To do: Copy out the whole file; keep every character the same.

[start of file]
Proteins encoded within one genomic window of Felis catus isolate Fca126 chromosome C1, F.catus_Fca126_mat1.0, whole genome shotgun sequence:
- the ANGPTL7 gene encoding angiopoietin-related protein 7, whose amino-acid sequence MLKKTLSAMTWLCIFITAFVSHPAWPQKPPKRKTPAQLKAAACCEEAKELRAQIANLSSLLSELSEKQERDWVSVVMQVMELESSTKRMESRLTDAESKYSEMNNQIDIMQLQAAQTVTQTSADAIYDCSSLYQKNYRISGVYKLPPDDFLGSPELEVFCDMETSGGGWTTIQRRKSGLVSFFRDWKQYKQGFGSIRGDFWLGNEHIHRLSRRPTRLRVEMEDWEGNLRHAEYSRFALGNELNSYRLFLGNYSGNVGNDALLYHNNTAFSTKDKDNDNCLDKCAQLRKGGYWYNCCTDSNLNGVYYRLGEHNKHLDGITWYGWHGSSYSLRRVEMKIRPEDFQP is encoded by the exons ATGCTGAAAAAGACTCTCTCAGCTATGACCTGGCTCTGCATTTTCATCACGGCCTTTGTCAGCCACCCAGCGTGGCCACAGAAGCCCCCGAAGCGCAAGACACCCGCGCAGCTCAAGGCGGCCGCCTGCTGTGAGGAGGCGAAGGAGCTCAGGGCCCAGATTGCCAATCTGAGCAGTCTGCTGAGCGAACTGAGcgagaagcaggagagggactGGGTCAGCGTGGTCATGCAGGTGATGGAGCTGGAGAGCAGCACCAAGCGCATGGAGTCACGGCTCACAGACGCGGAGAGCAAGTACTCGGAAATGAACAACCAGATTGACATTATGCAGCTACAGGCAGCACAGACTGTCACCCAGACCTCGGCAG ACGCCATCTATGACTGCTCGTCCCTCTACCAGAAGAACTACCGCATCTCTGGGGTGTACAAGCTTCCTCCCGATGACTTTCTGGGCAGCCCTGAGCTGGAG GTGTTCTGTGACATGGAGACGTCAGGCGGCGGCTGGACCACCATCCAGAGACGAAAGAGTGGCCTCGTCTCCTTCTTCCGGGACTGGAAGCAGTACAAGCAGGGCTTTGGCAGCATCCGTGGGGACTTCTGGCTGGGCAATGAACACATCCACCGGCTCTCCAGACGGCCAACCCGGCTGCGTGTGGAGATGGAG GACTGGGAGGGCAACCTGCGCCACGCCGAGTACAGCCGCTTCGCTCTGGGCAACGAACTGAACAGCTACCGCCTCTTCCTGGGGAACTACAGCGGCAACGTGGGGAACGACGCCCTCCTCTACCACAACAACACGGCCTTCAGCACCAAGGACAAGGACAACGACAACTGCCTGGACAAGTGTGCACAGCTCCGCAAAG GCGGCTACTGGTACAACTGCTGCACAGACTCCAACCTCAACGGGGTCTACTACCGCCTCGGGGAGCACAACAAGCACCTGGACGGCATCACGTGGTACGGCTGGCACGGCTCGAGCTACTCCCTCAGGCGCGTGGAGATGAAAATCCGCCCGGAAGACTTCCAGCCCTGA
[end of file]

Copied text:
Proteins encoded within one genomic window of Felis catus isolate Fca126 chromosome C1, F.catus_Fca126_mat1.0, whole genome shotgun sequence:
- the ANGPTL7 gene encoding angiopoietin-related protein 7, whose amino-acid sequence MLKKTLSAMTWLCIFITAFVSHPAWPQKPPKRKTPAQLKAAACCEEAKELRAQIANLSSLLSELSEKQERDWVSVVMQVMELESSTKRMESRLTDAESKYSEMNNQIDIMQLQAAQTVTQTSADAIYDCSSLYQKNYRISGVYKLPPDDFLGSPELEVFCDMETSGGGWTTIQRRKSGLVSFFRDWKQYKQGFGSIRGDFWLGNEHIHRLSRRPTRLRVEMEDWEGNLRHAEYSRFALGNELNSYRLFLGNYSGNVGNDALLYHNNTAFSTKDKDNDNCLDKCAQLRKGGYWYNCCTDSNLNGVYYRLGEHNKHLDGITWYGWHGSSYSLRRVEMKIRPEDFQP is encoded by the exons ATGCTGAAAAAGACTCTCTCAGCTATGACCTGGCTCTGCATTTTCATCACGGCCTTTGTCAGCCACCCAGCGTGGCCACAGAAGCCCCCGAAGCGCAAGACACCCGCGCAGCTCAAGGCGGCCGCCTGCTGTGAGGAGGCGAAGGAGCTCAGGGCCCAGATTGCCAATCTGAGCAGTCTGCTGAGCGAACTGAGcgagaagcaggagagggactGGGTCAGCGTGGTCATGCAGGTGATGGAGCTGGAGAGCAGCACCAAGCGCATGGAGTCACGGCTCACAGACGCGGAGAGCAAGTACTCGGAAATGAACAACCAGATTGACATTATGCAGCTACAGGCAGCACAGACTGTCACCCAGACCTCGGCAG ACGCCATCTATGACTGCTCGTCCCTCTACCAGAAGAACTACCGCATCTCTGGGGTGTACAAGCTTCCTCCCGATGACTTTCTGGGCAGCCCTGAGCTGGAG GTGTTCTGTGACATGGAGACGTCAGGCGGCGGCTGGACCACCATCCAGAGACGAAAGAGTGGCCTCGTCTCCTTCTTCCGGGACTGGAAGCAGTACAAGCAGGGCTTTGGCAGCATCCGTGGGGACTTCTGGCTGGGCAATGAACACATCCACCGGCTCTCCAGACGGCCAACCCGGCTGCGTGTGGAGATGGAG GACTGGGAGGGCAACCTGCGCCACGCCGAGTACAGCCGCTTCGCTCTGGGCAACGAACTGAACAGCTACCGCCTCTTCCTGGGGAACTACAGCGGCAACGTGGGGAACGACGCCCTCCTCTACCACAACAACACGGCCTTCAGCACCAAGGACAAGGACAACGACAACTGCCTGGACAAGTGTGCACAGCTCCGCAAAG GCGGCTACTGGTACAACTGCTGCACAGACTCCAACCTCAACGGGGTCTACTACCGCCTCGGGGAGCACAACAAGCACCTGGACGGCATCACGTGGTACGGCTGGCACGGCTCGAGCTACTCCCTCAGGCGCGTGGAGATGAAAATCCGCCCGGAAGACTTCCAGCCCTGA